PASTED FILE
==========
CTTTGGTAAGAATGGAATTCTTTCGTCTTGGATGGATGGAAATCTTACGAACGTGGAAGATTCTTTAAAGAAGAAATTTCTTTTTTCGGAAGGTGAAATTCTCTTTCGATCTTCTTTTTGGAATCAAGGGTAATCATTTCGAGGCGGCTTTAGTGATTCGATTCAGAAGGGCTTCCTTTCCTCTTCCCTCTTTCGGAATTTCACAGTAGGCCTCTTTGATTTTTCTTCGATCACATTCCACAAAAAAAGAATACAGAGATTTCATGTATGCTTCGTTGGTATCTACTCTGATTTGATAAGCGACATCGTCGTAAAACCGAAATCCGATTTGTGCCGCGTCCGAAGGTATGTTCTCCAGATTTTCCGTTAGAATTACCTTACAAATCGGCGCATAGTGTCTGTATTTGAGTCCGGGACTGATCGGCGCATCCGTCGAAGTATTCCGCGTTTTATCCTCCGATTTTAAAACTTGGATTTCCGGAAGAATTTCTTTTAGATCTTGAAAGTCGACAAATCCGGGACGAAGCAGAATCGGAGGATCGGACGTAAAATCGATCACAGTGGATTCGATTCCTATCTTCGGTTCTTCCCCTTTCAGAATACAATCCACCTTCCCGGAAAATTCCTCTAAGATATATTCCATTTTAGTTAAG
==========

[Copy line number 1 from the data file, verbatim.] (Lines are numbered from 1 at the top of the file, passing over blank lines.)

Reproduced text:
CTTTGGTAAGAATGGAATTCTTTCGTCTTGGATGGATGGAAATCTTACGAACGTGGAAGATTCTTTAAAGAAGAAATTTCTTTTTTCGGAAGGTGAAATTCTCTTTCGATCTTCTTTTTGGAATCAAGGGTAATCATTTCGAGGCGGCTTTAGTGATTCGATTCAGAAGGGCTTCCTTTCCTCTTCCCTCTTTCGGAATTTCACAGTAGGCCTCTTTGATTTTTCTTCGATCACATTCCACAAAAAAAGAATACAGAGATTTCATGTATGCTTCGTTGGTATCTACTCTGATTTGATAAGCGACATCGTCGTAAAACCGAAATCCGATTTGTGCCGCGTCCGAAGGTATGTTCTCCAGATTTTCCGTTAGAATTACCTTACAAATCGGCGCATAGTGTCTGTATTTGAGTCCGGGACTGATCGGCGCATCCGTCGAAGTATTCCGCGTTTTATCCTCCGATTTTAAAACTTGGATTTCCGGAAGAATTTCTTTTAGATCTTGAAAGTCGACAAATCCGGGACGAAGCAGAATCGGAGGATCGGACGTAAAATCGATCACAGTGGATTCGATTCCTATCTTCGGTTCTTCCCCTTTCAGAATACAATCCACCTTCCCGGAAAATTCCTCTAAGATATATTCCATTTTAGTTAAG